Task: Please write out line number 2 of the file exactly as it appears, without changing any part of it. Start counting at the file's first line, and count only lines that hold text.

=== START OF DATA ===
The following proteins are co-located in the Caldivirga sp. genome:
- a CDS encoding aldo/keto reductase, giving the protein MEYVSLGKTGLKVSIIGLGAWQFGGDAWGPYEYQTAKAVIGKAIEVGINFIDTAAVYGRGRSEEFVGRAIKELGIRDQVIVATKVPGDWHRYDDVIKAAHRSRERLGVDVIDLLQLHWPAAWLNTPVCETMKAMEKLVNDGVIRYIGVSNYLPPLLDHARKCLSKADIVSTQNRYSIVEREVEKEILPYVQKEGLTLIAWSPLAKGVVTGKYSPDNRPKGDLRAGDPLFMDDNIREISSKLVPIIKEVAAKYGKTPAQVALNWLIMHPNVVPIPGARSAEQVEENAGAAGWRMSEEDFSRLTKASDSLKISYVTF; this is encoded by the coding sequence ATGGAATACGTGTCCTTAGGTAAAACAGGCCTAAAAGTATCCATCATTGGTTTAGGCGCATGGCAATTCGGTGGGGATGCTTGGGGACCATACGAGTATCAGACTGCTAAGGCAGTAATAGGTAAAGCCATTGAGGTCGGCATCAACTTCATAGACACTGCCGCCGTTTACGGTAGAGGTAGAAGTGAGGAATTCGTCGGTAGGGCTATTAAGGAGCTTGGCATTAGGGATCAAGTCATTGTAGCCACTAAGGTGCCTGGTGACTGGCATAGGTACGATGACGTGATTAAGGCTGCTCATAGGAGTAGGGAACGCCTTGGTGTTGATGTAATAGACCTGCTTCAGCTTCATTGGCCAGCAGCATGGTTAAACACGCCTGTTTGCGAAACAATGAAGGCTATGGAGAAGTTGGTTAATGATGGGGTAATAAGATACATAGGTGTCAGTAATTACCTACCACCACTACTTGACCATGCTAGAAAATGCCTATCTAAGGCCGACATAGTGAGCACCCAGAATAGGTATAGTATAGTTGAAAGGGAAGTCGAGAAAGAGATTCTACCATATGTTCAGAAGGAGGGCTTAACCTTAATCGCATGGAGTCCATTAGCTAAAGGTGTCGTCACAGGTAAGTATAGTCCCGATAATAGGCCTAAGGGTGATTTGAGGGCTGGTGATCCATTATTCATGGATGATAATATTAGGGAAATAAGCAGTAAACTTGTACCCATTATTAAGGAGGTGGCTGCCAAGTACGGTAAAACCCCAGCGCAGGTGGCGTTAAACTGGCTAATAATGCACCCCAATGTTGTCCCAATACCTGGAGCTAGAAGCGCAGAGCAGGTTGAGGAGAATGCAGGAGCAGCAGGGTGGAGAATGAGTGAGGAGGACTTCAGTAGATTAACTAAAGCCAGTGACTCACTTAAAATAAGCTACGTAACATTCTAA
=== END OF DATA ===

- a CDS encoding aldo/keto reductase, giving the protein MEYVSLGKTGLKVSIIGLGAWQFGGDAWGPYEYQTAKAVIGKAIEVGINFIDTAAVYGRGRSEEFVGRAIKELGIRDQVIVATKVPGDWHRYDDVIKAAHRSRERLGVDVIDLLQLHWPAAWLNTPVCETMKAMEKLVNDGVIRYIGVSNYLPPLLDHARKCLSKADIVSTQNRYSIVEREVEKEILPYVQKEGLTLIAWSPLAKGVVTGKYSPDNRPKGDLRAGDPLFMDDNIREISSKLVPIIKEVAAKYGKTPAQVALNWLIMHPNVVPIPGARSAEQVEENAGAAGWRMSEEDFSRLTKASDSLKISYVTF; this is encoded by the coding sequence ATGGAATACGTGTCCTTAGGTAAAACAGGCCTAAAAGTATCCATCATTGGTTTAGGCGCATGGCAATTCGGTGGGGATGCTTGGGGACCATACGAGTATCAGACTGCTAAGGCAGTAATAGGTAAAGCCATTGAGGTCGGCATCAACTTCATAGACACTGCCGCCGTTTACGGTAGAGGTAGAAGTGAGGAATTCGTCGGTAGGGCTATTAAGGAGCTTGGCATTAGGGATCAAGTCATTGTAGCCACTAAGGTGCCTGGTGACTGGCATAGGTACGATGACGTGATTAAGGCTGCTCATAGGAGTAGGGAACGCCTTGGTGTTGATGTAATAGACCTGCTTCAGCTTCATTGGCCAGCAGCATGGTTAAACACGCCTGTTTGCGAAACAATGAAGGCTATGGAGAAGTTGGTTAATGATGGGGTAATAAGATACATAGGTGTCAGTAATTACCTACCACCACTACTTGACCATGCTAGAAAATGCCTATCTAAGGCCGACATAGTGAGCACCCAGAATAGGTATAGTATAGTTGAAAGGGAAGTCGAGAAAGAGATTCTACCATATGTTCAGAAGGAGGGCTTAACCTTAATCGCATGGAGTCCATTAGCTAAAGGTGTCGTCACAGGTAAGTATAGTCCCGATAATAGGCCTAAGGGTGATTTGAGGGCTGGTGATCCATTATTCATGGATGATAATATTAGGGAAATAAGCAGTAAACTTGTACCCATTATTAAGGAGGTGGCTGCCAAGTACGGTAAAACCCCAGCGCAGGTGGCGTTAAACTGGCTAATAATGCACCCCAATGTTGTCCCAATACCTGGAGCTAGAAGCGCAGAGCAGGTTGAGGAGAATGCAGGAGCAGCAGGGTGGAGAATGAGTGAGGAGGACTTCAGTAGATTAACTAAAGCCAGTGACTCACTTAAAATAAGCTACGTAACATTCTAA